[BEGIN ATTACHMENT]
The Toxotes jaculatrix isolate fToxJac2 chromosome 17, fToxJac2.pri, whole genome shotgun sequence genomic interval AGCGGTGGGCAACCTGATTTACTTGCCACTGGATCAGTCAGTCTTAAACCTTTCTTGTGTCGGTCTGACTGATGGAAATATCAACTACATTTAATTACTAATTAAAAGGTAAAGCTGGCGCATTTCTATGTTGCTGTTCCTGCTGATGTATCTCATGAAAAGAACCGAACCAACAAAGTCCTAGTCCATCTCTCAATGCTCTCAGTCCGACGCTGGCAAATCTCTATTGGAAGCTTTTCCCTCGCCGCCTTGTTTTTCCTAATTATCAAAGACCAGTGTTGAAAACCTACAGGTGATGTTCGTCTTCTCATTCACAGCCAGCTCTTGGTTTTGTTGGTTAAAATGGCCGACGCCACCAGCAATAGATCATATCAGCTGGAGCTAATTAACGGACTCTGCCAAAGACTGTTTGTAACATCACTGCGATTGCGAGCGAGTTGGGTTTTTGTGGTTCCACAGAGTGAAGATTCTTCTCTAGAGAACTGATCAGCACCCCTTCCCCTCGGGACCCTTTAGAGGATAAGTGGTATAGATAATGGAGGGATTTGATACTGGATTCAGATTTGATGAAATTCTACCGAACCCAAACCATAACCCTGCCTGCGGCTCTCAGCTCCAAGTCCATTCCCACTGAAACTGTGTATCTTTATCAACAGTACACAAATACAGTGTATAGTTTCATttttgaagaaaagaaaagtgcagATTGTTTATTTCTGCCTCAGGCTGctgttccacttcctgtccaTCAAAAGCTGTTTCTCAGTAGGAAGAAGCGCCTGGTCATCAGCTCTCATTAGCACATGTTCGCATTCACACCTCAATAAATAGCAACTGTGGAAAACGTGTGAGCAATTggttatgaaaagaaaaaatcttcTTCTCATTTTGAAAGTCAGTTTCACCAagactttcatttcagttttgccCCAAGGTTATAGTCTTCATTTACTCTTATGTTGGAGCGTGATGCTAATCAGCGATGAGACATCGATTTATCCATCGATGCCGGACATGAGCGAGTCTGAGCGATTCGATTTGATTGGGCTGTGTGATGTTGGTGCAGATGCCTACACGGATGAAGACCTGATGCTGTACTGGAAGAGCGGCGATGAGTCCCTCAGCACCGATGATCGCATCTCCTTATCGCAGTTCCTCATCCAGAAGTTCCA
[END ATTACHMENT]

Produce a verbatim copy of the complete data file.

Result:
The Toxotes jaculatrix isolate fToxJac2 chromosome 17, fToxJac2.pri, whole genome shotgun sequence genomic interval AGCGGTGGGCAACCTGATTTACTTGCCACTGGATCAGTCAGTCTTAAACCTTTCTTGTGTCGGTCTGACTGATGGAAATATCAACTACATTTAATTACTAATTAAAAGGTAAAGCTGGCGCATTTCTATGTTGCTGTTCCTGCTGATGTATCTCATGAAAAGAACCGAACCAACAAAGTCCTAGTCCATCTCTCAATGCTCTCAGTCCGACGCTGGCAAATCTCTATTGGAAGCTTTTCCCTCGCCGCCTTGTTTTTCCTAATTATCAAAGACCAGTGTTGAAAACCTACAGGTGATGTTCGTCTTCTCATTCACAGCCAGCTCTTGGTTTTGTTGGTTAAAATGGCCGACGCCACCAGCAATAGATCATATCAGCTGGAGCTAATTAACGGACTCTGCCAAAGACTGTTTGTAACATCACTGCGATTGCGAGCGAGTTGGGTTTTTGTGGTTCCACAGAGTGAAGATTCTTCTCTAGAGAACTGATCAGCACCCCTTCCCCTCGGGACCCTTTAGAGGATAAGTGGTATAGATAATGGAGGGATTTGATACTGGATTCAGATTTGATGAAATTCTACCGAACCCAAACCATAACCCTGCCTGCGGCTCTCAGCTCCAAGTCCATTCCCACTGAAACTGTGTATCTTTATCAACAGTACACAAATACAGTGTATAGTTTCATttttgaagaaaagaaaagtgcagATTGTTTATTTCTGCCTCAGGCTGctgttccacttcctgtccaTCAAAAGCTGTTTCTCAGTAGGAAGAAGCGCCTGGTCATCAGCTCTCATTAGCACATGTTCGCATTCACACCTCAATAAATAGCAACTGTGGAAAACGTGTGAGCAATTggttatgaaaagaaaaaatcttcTTCTCATTTTGAAAGTCAGTTTCACCAagactttcatttcagttttgccCCAAGGTTATAGTCTTCATTTACTCTTATGTTGGAGCGTGATGCTAATCAGCGATGAGACATCGATTTATCCATCGATGCCGGACATGAGCGAGTCTGAGCGATTCGATTTGATTGGGCTGTGTGATGTTGGTGCAGATGCCTACACGGATGAAGACCTGATGCTGTACTGGAAGAGCGGCGATGAGTCCCTCAGCACCGATGATCGCATCTCCTTATCGCAGTTCCTCATCCAGAAGTTCCA